Jewish museum plan in Tunis runs into controversy


The Bardo Museum in Tunis: ‘Judaica no longer displayed’

A Jewish Museum is to open in Tunisia.

According to a report on the CRIF website, the organisers have called for documents, books, ritual objects and souvenirs forthe new museum in Tunis, which is to be sited in the historic Jewish quarter. A meeting is to be held on 22 May in Paris to discuss the project and to set up an association for the preservation of Tunisian-Jewish heritage.

They argue that young Tunisians are unaware of that an ancient Jewish community lived in the country until recent times: Taking its cue from Moroocco, the only Arab country to-date with a Jewish museum, the Tunisian museum would go some way to raising awareness of the historic contribution of the Jews.

However, the proposed museum is not without its critics. Jean Loup Mordekhai Msika has written to one of the prime movers, Lucette Valensi, pointing that Tunisian customs officials confiscated personal objects from Jews forced to leave the country. He himself wanted to take his grandmother’s cheap enamel teapot out of the country. The customs official bellowed,’ this stays here!’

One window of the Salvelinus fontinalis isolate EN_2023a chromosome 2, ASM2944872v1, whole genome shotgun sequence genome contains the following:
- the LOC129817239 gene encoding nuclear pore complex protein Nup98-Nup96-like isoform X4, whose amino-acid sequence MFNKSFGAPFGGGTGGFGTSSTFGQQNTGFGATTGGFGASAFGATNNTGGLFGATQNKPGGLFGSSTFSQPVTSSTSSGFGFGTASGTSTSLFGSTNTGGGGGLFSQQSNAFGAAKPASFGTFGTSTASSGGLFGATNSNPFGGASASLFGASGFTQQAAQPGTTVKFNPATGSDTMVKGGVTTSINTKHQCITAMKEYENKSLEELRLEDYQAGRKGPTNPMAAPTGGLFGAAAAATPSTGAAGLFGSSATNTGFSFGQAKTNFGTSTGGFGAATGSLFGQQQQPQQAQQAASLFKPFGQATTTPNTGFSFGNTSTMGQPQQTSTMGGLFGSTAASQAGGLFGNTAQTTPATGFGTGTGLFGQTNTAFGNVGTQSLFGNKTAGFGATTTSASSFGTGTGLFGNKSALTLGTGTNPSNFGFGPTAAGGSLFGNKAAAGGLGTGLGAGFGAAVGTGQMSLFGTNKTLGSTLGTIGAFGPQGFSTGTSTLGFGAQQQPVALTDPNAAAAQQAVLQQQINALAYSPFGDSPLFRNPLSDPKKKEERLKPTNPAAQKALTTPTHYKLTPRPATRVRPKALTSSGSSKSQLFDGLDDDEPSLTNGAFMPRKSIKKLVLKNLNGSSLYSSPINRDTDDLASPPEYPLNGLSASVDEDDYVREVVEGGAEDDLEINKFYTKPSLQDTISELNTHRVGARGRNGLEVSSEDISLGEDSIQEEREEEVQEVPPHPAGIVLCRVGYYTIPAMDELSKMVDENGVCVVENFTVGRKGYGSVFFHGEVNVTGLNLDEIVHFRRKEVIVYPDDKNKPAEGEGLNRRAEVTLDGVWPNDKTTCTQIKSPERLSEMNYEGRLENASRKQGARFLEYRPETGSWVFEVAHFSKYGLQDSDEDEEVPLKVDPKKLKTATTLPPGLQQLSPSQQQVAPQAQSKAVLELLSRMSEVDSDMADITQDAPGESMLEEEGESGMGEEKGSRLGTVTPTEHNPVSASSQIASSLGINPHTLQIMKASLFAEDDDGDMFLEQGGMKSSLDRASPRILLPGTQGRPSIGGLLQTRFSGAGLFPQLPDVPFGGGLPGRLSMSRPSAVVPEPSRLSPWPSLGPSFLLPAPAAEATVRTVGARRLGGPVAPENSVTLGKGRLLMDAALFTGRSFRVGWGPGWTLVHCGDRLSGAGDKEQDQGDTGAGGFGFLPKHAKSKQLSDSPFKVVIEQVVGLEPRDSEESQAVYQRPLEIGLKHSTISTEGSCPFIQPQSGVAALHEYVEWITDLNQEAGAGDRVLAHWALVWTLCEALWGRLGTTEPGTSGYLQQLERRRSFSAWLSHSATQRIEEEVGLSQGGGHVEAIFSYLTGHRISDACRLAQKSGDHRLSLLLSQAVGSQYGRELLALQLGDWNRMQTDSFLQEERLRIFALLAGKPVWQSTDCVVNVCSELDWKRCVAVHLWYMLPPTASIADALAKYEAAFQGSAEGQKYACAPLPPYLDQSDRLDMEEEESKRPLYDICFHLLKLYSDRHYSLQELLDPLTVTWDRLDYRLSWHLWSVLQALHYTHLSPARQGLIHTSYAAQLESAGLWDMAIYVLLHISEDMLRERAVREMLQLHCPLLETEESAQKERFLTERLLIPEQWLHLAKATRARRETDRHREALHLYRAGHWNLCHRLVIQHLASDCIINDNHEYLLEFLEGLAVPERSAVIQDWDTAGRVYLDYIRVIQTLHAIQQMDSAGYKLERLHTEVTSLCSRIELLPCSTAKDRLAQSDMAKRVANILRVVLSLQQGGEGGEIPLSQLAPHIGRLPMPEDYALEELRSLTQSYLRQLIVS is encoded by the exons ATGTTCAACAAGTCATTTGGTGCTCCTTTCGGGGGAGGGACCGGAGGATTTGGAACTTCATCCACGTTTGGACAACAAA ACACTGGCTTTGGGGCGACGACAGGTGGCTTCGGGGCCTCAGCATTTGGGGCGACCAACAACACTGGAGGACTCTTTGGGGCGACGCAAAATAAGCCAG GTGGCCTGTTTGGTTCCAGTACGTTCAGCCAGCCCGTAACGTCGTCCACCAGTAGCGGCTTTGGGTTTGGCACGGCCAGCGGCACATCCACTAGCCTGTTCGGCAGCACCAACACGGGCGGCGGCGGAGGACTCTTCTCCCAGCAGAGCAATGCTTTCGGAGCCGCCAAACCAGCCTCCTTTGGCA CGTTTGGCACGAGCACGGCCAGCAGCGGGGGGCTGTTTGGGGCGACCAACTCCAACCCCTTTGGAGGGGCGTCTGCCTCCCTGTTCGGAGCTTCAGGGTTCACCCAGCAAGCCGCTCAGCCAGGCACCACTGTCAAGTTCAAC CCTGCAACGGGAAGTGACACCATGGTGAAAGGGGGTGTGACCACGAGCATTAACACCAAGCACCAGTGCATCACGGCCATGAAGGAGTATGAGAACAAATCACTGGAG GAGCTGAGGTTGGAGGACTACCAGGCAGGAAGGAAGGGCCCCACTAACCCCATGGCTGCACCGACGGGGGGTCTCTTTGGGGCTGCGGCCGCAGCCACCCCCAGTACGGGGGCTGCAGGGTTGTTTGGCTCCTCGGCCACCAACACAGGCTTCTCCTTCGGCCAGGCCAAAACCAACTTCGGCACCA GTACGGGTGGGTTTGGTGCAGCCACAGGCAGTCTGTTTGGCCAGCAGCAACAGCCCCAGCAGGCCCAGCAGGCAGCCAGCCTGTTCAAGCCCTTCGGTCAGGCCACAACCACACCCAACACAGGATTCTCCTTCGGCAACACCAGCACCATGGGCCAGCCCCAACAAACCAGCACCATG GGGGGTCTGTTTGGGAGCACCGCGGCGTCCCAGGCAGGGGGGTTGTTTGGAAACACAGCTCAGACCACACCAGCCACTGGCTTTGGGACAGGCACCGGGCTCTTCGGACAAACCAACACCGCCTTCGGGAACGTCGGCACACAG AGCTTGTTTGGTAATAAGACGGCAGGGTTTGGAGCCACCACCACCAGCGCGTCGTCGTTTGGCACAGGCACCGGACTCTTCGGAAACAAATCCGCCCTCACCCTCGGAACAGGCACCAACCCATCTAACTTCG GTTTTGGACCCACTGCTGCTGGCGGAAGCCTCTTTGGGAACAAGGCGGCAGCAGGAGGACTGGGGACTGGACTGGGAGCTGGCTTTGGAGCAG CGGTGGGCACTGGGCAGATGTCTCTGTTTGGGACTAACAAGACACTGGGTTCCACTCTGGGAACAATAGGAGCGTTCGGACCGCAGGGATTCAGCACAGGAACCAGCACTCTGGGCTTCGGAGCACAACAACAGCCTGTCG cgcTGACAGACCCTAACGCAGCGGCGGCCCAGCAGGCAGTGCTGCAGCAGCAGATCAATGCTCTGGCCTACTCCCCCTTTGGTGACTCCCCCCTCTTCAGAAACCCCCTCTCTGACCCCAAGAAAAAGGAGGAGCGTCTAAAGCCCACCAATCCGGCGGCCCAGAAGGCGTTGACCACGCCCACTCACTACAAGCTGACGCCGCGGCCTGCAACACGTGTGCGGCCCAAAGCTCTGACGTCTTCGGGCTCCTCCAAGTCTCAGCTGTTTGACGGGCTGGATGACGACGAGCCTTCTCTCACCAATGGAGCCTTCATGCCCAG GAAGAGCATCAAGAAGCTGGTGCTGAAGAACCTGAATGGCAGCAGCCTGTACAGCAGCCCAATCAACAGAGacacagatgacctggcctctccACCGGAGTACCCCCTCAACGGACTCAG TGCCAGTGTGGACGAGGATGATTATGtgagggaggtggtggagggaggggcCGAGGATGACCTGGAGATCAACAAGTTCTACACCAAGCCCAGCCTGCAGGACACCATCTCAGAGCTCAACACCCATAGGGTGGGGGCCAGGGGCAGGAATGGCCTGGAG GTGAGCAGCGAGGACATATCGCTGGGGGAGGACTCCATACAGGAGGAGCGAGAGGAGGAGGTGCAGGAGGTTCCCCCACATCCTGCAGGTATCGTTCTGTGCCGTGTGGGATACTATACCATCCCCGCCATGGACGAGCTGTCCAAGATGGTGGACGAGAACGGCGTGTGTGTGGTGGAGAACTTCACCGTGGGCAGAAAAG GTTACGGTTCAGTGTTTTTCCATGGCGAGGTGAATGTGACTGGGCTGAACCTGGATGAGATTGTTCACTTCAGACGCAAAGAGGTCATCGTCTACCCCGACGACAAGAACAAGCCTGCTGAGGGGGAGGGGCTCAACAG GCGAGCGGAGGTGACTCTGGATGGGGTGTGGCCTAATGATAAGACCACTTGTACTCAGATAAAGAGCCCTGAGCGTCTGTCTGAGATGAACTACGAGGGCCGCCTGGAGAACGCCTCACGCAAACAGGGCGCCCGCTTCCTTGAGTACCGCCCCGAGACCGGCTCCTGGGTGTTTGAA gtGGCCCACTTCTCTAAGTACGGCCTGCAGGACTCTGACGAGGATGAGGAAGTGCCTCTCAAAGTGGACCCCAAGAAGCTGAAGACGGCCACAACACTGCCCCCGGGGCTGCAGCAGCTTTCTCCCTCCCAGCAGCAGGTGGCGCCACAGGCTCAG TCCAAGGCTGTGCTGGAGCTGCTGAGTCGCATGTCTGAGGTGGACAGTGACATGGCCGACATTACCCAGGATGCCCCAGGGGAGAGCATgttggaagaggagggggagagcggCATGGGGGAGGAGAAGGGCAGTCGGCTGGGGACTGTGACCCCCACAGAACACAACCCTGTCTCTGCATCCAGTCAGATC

“Defenceless citizens, they  could neither enjoy security not freedom, as the country wanted to take revenge for  the failure of the Arabs to throw the Jews into the sea,” Msika’s letter said.

Msika reminded Mme Valensi that under president Ben Ali, there was a room displaying Judaica in the Bardo museum. The Judaica was no longer on display  once Ben Ali had been deposed, Msika claimed.

“The first priority,” Msika wrote,”should be for Mme Valensi to find out what happened to these objects.” If the Tunisian government wants to project an image of democracy and tolerance,  he continued, it should account for seized objects.

Msika, an architect,  has been working on his own project for a Jewish museum of Jews from Arab countries in Jerusalem.


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